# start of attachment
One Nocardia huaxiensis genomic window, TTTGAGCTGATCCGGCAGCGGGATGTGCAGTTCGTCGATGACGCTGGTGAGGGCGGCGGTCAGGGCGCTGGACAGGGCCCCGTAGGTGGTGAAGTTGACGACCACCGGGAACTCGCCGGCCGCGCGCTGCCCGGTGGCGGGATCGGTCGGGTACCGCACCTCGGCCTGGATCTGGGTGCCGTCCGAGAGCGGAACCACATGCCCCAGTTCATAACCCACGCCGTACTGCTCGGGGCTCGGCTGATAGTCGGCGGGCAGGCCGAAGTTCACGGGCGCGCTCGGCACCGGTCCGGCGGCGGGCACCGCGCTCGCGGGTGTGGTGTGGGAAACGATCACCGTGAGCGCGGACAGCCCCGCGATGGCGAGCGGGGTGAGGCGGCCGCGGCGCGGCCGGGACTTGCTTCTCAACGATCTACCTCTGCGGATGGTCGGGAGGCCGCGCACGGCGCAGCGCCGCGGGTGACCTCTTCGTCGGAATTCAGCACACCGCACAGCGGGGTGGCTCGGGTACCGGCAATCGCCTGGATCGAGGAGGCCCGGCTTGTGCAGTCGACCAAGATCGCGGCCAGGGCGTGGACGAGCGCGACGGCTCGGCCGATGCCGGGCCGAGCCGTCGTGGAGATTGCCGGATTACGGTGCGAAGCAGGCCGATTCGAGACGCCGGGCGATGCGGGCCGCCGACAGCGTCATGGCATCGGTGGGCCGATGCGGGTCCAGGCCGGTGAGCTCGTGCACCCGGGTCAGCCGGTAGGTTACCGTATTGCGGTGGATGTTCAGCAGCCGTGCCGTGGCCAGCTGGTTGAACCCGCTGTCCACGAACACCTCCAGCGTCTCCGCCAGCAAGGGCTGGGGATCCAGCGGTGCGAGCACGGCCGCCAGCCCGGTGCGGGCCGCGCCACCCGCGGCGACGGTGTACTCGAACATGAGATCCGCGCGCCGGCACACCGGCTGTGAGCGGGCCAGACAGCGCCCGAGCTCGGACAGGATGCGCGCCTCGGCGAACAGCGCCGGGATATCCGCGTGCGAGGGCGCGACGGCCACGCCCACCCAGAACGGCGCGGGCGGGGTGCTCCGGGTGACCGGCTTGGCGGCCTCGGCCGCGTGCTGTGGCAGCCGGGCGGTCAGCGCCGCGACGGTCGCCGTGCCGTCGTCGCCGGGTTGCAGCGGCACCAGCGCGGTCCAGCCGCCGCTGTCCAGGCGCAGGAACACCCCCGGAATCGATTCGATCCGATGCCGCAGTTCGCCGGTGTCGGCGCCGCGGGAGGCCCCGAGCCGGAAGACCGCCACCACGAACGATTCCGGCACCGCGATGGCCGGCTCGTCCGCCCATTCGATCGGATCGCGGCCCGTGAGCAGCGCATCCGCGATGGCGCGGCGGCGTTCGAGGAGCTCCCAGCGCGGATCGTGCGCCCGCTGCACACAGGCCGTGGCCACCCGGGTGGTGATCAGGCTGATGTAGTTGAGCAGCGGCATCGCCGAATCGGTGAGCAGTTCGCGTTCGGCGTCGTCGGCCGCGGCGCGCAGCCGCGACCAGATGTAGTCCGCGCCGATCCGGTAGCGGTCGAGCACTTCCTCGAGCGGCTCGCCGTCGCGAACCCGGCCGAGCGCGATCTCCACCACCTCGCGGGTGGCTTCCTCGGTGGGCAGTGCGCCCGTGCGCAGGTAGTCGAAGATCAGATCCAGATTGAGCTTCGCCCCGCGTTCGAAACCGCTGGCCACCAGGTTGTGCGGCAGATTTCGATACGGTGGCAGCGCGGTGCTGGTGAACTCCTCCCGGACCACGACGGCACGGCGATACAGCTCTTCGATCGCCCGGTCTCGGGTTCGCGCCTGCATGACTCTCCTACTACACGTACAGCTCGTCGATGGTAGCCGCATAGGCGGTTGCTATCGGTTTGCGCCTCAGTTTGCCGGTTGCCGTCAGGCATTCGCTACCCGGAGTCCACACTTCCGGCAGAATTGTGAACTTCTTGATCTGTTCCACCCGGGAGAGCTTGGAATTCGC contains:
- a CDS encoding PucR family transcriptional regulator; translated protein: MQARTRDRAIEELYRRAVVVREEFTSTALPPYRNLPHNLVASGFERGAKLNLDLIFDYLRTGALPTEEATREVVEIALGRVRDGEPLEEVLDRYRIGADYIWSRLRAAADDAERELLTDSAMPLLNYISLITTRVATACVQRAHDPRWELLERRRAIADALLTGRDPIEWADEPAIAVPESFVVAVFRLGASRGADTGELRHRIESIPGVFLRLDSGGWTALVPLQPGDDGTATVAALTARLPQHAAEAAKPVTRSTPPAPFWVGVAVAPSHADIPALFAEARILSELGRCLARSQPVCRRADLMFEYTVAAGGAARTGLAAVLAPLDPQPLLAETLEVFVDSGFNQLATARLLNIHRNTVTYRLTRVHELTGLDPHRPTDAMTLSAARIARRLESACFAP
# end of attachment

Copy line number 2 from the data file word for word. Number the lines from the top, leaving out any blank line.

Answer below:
- a CDS encoding PucR family transcriptional regulator; translated protein: MQARTRDRAIEELYRRAVVVREEFTSTALPPYRNLPHNLVASGFERGAKLNLDLIFDYLRTGALPTEEATREVVEIALGRVRDGEPLEEVLDRYRIGADYIWSRLRAAADDAERELLTDSAMPLLNYISLITTRVATACVQRAHDPRWELLERRRAIADALLTGRDPIEWADEPAIAVPESFVVAVFRLGASRGADTGELRHRIESIPGVFLRLDSGGWTALVPLQPGDDGTATVAALTARLPQHAAEAAKPVTRSTPPAPFWVGVAVAPSHADIPALFAEARILSELGRCLARSQPVCRRADLMFEYTVAAGGAARTGLAAVLAPLDPQPLLAETLEVFVDSGFNQLATARLLNIHRNTVTYRLTRVHELTGLDPHRPTDAMTLSAARIARRLESACFAP